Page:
I stood at the window in the therapist’s office, ignoring the doctor behind me. I pulled back the curtain and saw storm clouds outside. A man dashed by, turning up the collar of his overcoat.
“Ready to begin?”
Rain struck the window. A flash of light illuminated the clouds, and thunder rumbled. Tension gripped my chest and I couldn’t breathe. My stomach churned. My pulse quickened.
“Ian, are you okay?”
The sky flared again, and booming thunder rattled the windows. I blinked against the brightness and forced myself to draw a ragged breath, then released the curtain. The fabric had creases where my grip had crushed it.
I turned away from the window, crossed the room, and sat. “Sorry, Doctor Appleton.”
The therapist sat facing me across a low coffee table. Her high-necked sweater and long skirt blended with the subdued decor. Tea steamed in cups on the table, smelling of cinnamon and vanilla. Light music played in the background.
“I like to start off gradually,” she said. “Let’s introduce ourselves and decide if we think this will be a good fit. How are you feeling today?”
I had a headache and a sour taste in my mouth, and my eyes felt grainy. But, I shrugged and said, “Okay, I guess.”
We spoke for twenty minutes, getting to know each other a little. I answered her questions. She took notes. I’m sure my discomfort was obvious. The rain drummed on the walls, punctuated by the occasional crash of thunder. With each lightning strike, I jumped in my seat, growing more and more tense as the storm raged, until I could barely focus on the conversation.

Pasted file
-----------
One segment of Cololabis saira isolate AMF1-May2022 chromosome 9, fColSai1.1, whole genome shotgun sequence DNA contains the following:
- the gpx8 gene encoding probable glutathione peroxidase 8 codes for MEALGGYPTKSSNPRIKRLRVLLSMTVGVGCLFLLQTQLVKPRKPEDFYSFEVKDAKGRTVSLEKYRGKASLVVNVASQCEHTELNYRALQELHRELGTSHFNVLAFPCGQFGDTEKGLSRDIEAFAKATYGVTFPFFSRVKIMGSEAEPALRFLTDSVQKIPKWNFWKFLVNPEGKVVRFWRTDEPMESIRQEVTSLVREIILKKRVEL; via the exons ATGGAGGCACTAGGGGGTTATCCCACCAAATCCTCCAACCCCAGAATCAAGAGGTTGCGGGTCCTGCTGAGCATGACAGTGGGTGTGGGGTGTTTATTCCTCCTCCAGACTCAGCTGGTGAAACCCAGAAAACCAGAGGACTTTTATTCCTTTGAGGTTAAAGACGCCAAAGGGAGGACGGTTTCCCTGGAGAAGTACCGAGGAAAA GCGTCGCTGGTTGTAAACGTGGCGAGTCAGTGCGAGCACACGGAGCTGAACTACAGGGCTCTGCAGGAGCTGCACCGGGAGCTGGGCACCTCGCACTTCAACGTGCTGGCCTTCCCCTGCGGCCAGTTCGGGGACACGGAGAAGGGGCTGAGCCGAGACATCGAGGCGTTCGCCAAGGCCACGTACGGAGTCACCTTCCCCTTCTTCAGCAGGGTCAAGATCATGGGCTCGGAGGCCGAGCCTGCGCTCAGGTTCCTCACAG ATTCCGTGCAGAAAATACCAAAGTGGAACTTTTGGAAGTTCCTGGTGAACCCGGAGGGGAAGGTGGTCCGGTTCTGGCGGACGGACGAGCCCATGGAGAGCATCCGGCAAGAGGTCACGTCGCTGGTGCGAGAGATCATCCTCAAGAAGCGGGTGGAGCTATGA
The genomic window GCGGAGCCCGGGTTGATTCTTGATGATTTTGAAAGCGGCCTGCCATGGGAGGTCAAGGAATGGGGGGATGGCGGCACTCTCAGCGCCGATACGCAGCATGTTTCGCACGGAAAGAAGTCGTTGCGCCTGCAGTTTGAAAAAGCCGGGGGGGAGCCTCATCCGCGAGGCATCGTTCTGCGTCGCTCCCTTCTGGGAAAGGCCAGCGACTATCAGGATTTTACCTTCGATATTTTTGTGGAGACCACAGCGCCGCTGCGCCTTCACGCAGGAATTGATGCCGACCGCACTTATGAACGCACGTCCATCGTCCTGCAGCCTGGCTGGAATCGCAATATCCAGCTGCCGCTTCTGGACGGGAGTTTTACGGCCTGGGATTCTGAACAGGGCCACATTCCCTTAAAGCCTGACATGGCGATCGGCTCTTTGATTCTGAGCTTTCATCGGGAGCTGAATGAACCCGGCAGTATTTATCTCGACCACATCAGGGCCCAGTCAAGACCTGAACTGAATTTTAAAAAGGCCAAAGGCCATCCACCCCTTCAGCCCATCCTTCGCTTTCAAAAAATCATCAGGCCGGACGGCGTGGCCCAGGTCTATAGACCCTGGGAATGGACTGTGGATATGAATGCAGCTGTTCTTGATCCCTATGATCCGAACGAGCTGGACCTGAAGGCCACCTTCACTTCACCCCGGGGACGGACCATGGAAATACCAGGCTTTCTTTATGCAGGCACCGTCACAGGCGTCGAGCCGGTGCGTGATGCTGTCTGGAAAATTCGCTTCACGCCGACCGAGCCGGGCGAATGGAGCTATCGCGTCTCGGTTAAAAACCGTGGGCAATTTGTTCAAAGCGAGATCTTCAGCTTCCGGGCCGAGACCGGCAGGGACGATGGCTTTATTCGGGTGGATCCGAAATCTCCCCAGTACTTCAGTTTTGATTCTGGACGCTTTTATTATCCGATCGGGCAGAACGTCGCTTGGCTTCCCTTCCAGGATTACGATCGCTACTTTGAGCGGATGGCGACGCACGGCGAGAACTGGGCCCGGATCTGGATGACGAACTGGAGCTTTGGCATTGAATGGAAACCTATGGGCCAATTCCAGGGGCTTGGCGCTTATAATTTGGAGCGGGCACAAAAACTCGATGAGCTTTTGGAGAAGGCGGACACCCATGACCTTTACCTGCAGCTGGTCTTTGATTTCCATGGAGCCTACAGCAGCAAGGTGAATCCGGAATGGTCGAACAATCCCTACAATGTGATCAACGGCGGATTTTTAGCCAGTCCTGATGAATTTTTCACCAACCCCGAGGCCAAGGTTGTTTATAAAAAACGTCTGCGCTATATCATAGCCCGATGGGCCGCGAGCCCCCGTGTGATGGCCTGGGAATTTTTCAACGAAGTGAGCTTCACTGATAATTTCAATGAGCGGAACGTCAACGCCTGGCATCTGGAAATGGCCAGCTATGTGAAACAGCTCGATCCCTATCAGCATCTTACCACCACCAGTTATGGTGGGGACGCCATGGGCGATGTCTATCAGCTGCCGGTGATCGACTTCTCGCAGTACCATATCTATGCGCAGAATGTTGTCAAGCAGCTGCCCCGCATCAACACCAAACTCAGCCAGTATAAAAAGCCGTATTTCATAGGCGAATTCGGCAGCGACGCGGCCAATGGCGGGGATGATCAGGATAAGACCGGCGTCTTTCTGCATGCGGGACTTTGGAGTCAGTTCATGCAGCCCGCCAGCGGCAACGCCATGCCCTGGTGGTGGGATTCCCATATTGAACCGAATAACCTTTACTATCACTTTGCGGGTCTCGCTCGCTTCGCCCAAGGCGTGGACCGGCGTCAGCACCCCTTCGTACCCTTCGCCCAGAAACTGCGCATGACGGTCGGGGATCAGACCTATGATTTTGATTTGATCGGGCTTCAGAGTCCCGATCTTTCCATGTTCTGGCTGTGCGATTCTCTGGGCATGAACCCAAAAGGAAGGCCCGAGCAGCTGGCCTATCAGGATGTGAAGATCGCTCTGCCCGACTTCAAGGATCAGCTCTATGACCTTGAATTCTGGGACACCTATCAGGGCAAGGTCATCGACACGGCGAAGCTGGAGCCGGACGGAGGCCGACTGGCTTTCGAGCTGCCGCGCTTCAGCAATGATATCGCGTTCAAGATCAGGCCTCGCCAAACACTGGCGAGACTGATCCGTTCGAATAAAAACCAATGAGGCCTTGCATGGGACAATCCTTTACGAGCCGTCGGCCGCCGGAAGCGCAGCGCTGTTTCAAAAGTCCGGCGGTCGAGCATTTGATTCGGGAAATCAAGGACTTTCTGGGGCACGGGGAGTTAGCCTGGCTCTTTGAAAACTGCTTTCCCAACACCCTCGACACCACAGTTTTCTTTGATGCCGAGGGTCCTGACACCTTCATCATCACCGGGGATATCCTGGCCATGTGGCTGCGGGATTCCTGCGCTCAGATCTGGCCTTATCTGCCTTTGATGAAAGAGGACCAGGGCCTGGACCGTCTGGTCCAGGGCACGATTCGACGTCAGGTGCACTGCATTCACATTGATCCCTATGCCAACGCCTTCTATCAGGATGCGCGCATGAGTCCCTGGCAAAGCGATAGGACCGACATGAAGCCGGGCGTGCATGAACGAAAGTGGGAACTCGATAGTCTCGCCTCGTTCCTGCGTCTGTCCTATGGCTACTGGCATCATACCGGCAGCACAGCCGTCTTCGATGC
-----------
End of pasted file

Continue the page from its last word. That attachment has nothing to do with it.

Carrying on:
“Not a fan of thunderstorms?” she asked.
I clenched my jaw and shook my head. She jotted something in a notebook.
“Many people dislike them,” she continued. “It’s normal to feel tense when they spring up suddenly.”
“How did you sleep last night?”
“Not great.” I pressed my face into my hands and rubbed my eyes, then sat up straight. “It was a rough night. Bad dreams.”
“What did you dream about?”
I grabbed a tea cup and sipped. The tea had grown cold, but the cinnamon fought the sour taste in my mouth. She waited.
“I... I dreamt that I was lost in the mountains. It’s dark, it’s raining, and I’m alone. My gear is missing. I’m hungry and thirsty and can’t… can’t find the way home.”
The cup rattled against the saucer when I put it down. She wrote more, then waited for me to continue.
“I’ve been having these dreams for a month, but the last few nights were the worst.” I looked away, focusing on the bookshelves and gold-framed degrees behind her, taking a few deep breaths before resuming. “I wander in darkness during a storm, looking for… for a way out, feeling helpless and suffocated and lost until I wake up, drenched in sweat and panting like I just ran up a mountain.”
More scratching of her pen. “What’s happening to bring this out right now?”
I looked down at my hands and spun my wedding ring. “It was a year ago today that Christina…” my breath hitched, and my throat tightened. It took me a moment to finish, “...left me.”